If we ever needed any more proof that we are moving into the consumer-led business era, new data from Nielsen which delves into customer disloyalty just might be it.
Research published in the Nielsen Global Consumer Loyalty Survey has found that 33% of European consumers (36% in the US) say they love to try new brands, while a further 56% – although more loyal – also admit that they can ‘be moved to experiment.’
This trend for brand-hopping among consumers is a relatively modern phenomenon. 40% say they are more likely to try something new than they were five years ago. Brand loyalists are a shrinking minority and companies are having to double down on enticing exploratory consumers and – crucially – retaining them.
Of course, your martech stack will go some way to helping keep this new crop of fickle customers loyal. Let’s dive into the Nielsen consumer trends to see what marketing technologies and strategies can achieve this.
One of the key takeaways from this latest Nielsen data is the need for brands to reach beyond so-called firm loyalists.
Beyond this minority of your brand power-fans are the lazy loyalists, i.e. those who can be easily swayed by your competitors. And beyond them are the new, experimenting customers – those who might drop by to try you out.
A comprehensive omnichannel strategy is super important for these consumer groups. Potential customers are more likely to discover and be enticed to you if your brand is available on the channels they use. And they are more likely to make a purchase if the path to conversion is as short, consistent and easy as possible.
This convenience across all channels is also integral to retaining both new consumers and the lazy loyalists – even at a time when the cost of a product or service is still important.
‘Consumers are enticed by price, but more likely to commit for the tangibles,’ the report states.
We know that understanding our customers is important. As I covered in my last piece, the Single Customer View (SCV) is the most popular type of data platform among marketers in Europe.
The Nielsen report teases out some curious trends among consumers which reinforces the need for good practice with data and analytics.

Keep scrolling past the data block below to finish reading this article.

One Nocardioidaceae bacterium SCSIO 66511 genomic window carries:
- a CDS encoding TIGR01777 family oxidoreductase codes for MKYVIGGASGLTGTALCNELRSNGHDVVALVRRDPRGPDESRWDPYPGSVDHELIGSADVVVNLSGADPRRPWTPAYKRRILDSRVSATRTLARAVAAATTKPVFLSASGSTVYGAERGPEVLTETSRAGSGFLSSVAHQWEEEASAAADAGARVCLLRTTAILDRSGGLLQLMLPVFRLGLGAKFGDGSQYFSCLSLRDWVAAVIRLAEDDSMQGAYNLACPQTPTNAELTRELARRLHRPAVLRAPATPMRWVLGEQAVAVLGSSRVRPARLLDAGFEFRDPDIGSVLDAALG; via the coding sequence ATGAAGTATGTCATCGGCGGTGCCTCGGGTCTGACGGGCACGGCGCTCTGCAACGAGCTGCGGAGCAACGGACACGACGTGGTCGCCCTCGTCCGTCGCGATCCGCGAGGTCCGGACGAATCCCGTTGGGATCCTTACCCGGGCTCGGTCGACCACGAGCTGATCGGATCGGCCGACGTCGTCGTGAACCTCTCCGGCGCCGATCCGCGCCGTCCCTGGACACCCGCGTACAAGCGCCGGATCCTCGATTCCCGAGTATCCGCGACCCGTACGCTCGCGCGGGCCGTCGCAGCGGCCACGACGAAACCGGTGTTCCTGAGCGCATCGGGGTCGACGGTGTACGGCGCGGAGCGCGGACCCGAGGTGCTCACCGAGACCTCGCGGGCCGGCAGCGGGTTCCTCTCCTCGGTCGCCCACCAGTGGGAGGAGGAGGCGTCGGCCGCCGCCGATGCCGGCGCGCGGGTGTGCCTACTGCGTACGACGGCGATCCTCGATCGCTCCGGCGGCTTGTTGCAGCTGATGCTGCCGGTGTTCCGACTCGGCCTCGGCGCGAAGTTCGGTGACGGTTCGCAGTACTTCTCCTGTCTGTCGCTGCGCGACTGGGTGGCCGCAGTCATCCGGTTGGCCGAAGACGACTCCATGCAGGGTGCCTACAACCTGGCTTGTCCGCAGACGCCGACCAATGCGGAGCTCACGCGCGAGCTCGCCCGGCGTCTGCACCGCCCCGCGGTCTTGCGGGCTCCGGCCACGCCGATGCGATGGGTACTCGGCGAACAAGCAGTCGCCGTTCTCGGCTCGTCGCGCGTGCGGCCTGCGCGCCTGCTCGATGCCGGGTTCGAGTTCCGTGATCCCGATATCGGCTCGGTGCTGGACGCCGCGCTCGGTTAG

In the first place, a personalized customer experience which is enriched with data and is seamless across channels is crucial to retaining the aforementioned lazy loyalists and new customers.
The report also highlights how important local products and experiences are to consumers too. It finds that 7% say they only buy local products, while a further 49% ‘mostly buy local but will consider those from other countries as well.’ This is relevant to certain brands more than others. But good data can ensure local origin can be leveraged and sufficiently targeted – and it can also assist with tailoring content marketing to local trends and tastes.
Trust is another key theme in the report. Clearly, in the context of big data, consumers need to be confident that their personal information is safe and respected.
In the brand disloyalty context, Nielsen also finds that trust-building through social engagement, interaction, social responsibility and transparency is vital too.
In both cases, if consumers can be sure a company is responsible with their data and with how they operate in the physical world then they are more likely to stick with them. These virtues also resonate with potential new customers as well.
Loyalty is changing and it’s easy to see why. There is less risk for consumers to try something new – and in many cases there are more brands to consider and to be admitted into the customer repertoire.
The good news for brands is that there is more martech accessible to large and small companies today to help retain customers long into the future.
Omnichannel marketing not only increases the chance of discovery of your brand, but also promotes convenience for future repeat custom. Consumers can be enticed by price, but they nearly as often remain loyal if the customer experience is easy and convenient.
Data and analytics help enrich the omnichannel customer experience. Consumers want the added efficiency of personalization, but are also – in many cases – drawn to businesses supplying local products and experiences. How well are these local needs being met by targeting? And should localization be reflected more readily in online content?
Nielsen also finds that trust is more important to customers than it ever has been. Can they trust you with their personal information? Additionally, can they trust that you are responsible and transparent with regards to how you operate more broadly?
If the answer to the latter question is yes, then consumers are increasingly likely to explore your brand – even if it means leaving behind another that is large or well-known. But, more importantly, a trusted brand can still be seen to build loyalty – even in the age of disloyalty. The loyalists are likely still there, they just might be persuaded to stick around for different reasons.
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